Tuning oxidative modification by a strong electric field using nanoESI of highly conductive solutions near the minimum flow rate†
Oxidative modification is usually used in mass spectrometry (MS) for labeling and structural analysis. Here we report a highly tunable oxidation that can be performed in line with the nanoESI-MS analysis at the same ESI emitter without the use of oxidative reagents such as ozone and H2O2, and UV activation. The method is based on the high-pressure nanoESI of a highly conductive (conductivity >3.8 S m−1) aqueous solution near the minimum flow rate. The ion source is operated under super-atmospheric pressure (0.5 MPa gauge pressure) to avoid the contribution of electric discharge. The analyte at the tip of the Taylor cone or in the emitter droplet can be locally oxidized in an on-demand manner by varying the nanoflow rate. With an offline nanoESI, the degree of oxidation, i.e., the average number of incorporated oxygen atoms, can be finely tuned by voltage modulation using spray current as the feedback signal. Oxidations of easily oxidized residues present in peptides/proteins and the double bonds of the unsaturated phosphatidylcholine occur at low flow rate operation (<5 nL min−1) when the electric field at the tip of the Taylor cone and the initially produced charged droplet reaches approximately 1.3 V nm−1. The oxidized ion signal responds instantaneously to changes in flow rate, indicating that the oxidation is highly localized. Using isotope labeling, it was found that the incorporated oxygen primarily originates from the gas phase, suggesting a direct oxidation pathway for the analyte enriched on the liquid surface via the reactive oxygen atoms formed by the strong electric field.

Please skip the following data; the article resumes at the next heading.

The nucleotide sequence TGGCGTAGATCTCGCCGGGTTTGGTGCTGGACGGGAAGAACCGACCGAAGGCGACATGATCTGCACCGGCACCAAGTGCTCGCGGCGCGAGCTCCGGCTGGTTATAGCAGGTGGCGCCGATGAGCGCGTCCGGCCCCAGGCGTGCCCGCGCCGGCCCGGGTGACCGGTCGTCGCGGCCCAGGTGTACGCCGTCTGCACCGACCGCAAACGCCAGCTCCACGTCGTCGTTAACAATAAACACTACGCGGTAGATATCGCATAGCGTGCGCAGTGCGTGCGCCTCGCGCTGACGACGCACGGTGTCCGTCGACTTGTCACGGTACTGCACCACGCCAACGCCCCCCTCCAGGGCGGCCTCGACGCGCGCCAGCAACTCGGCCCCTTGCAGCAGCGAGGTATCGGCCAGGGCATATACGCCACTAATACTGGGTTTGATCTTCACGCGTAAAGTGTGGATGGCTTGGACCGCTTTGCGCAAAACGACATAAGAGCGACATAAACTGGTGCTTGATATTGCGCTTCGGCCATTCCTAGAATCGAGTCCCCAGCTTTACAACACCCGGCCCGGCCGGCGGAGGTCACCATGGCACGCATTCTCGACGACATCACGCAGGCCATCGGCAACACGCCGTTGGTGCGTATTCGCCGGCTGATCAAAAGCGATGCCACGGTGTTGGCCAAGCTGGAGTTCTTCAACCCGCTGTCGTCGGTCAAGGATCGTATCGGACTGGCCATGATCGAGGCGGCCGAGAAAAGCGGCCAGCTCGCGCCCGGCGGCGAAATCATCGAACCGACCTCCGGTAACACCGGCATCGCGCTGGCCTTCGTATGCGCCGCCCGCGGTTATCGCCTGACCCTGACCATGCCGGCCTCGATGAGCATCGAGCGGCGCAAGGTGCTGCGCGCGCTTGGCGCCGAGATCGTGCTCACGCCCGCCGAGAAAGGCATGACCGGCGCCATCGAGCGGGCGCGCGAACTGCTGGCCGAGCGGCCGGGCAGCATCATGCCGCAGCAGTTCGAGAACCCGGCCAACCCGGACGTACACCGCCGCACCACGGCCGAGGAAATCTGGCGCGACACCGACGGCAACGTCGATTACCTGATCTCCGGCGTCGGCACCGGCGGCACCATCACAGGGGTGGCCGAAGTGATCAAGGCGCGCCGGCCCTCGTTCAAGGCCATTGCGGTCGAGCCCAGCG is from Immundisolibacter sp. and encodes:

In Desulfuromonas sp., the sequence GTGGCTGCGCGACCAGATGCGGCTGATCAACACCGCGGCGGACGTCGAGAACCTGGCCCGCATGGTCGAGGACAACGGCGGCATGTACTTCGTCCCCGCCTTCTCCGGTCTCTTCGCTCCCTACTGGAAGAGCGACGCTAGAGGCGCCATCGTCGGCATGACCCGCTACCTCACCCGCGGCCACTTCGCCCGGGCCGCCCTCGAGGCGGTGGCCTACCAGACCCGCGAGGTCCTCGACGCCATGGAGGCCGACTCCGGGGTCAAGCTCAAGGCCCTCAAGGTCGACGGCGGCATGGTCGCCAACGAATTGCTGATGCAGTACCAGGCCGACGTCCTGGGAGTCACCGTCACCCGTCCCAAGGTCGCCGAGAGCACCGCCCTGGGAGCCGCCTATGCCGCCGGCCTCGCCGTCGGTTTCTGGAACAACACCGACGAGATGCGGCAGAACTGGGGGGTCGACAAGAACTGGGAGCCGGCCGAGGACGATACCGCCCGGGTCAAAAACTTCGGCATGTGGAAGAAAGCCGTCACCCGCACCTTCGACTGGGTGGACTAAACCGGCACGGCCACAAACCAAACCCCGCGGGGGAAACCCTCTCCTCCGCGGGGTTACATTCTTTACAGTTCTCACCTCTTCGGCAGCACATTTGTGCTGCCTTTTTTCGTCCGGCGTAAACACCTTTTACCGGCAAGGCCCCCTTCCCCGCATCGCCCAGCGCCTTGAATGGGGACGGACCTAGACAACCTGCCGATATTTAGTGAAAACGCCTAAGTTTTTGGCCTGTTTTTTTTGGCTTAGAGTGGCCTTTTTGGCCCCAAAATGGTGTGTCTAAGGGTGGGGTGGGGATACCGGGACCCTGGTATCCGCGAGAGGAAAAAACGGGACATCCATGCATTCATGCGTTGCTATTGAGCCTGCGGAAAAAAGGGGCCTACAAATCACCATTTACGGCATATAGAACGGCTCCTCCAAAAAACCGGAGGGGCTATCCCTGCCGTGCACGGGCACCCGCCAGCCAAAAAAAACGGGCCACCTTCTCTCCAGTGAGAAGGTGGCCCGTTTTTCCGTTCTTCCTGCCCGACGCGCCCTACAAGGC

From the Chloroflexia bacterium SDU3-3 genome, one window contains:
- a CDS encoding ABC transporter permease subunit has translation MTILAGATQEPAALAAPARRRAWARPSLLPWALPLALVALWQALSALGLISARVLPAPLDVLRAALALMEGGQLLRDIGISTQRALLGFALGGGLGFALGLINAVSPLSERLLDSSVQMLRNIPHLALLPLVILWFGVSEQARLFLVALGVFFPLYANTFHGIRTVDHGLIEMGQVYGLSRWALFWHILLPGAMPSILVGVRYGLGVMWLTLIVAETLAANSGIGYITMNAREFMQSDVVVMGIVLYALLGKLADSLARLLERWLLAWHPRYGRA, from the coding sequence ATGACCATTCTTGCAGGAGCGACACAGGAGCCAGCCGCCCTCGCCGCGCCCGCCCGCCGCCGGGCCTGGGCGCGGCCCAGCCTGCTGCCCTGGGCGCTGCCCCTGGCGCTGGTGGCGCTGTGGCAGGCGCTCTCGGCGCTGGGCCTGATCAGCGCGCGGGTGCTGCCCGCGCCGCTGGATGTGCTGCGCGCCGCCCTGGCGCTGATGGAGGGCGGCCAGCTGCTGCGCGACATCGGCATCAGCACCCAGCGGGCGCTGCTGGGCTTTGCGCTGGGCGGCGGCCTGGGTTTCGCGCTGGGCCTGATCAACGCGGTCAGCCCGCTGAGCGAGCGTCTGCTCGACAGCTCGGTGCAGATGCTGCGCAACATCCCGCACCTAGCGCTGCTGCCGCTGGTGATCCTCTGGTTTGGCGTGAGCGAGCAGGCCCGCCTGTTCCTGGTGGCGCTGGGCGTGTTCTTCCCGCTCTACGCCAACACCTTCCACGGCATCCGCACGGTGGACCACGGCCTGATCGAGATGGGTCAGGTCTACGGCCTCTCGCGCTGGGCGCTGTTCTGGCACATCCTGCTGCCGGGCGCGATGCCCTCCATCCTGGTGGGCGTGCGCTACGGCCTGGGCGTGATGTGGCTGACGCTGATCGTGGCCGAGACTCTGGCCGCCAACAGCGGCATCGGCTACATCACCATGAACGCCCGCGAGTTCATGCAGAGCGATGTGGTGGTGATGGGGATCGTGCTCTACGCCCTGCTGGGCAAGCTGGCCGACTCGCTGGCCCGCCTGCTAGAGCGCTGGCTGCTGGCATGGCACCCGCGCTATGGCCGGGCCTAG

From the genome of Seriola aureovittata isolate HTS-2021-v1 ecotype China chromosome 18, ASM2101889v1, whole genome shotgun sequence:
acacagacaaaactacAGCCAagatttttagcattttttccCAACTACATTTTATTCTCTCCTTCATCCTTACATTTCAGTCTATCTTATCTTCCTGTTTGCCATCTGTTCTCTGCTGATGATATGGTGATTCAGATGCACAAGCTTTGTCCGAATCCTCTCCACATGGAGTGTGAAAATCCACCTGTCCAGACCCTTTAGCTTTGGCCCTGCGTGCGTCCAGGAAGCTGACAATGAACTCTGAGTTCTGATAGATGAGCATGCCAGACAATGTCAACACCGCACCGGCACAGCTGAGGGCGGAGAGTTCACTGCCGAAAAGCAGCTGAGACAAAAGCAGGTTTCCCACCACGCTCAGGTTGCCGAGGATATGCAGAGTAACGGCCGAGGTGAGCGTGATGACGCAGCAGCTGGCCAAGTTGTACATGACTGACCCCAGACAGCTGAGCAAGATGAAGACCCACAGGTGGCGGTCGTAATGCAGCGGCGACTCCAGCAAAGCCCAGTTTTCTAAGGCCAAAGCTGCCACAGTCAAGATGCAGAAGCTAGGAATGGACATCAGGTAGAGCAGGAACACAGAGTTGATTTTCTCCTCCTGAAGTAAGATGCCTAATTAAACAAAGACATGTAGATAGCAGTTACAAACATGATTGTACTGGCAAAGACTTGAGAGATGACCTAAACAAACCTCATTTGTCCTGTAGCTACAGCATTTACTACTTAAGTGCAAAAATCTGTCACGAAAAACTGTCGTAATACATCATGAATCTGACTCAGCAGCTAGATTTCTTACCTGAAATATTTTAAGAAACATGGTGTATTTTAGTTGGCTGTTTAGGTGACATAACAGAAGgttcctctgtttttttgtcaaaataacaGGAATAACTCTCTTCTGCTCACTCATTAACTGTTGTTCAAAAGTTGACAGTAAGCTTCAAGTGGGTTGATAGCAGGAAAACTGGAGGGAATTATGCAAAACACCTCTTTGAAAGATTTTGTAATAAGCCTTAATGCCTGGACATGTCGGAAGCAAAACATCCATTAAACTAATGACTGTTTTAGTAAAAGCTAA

- This article is part of the themed collection: 2023 Chemical Science HOT Article Collection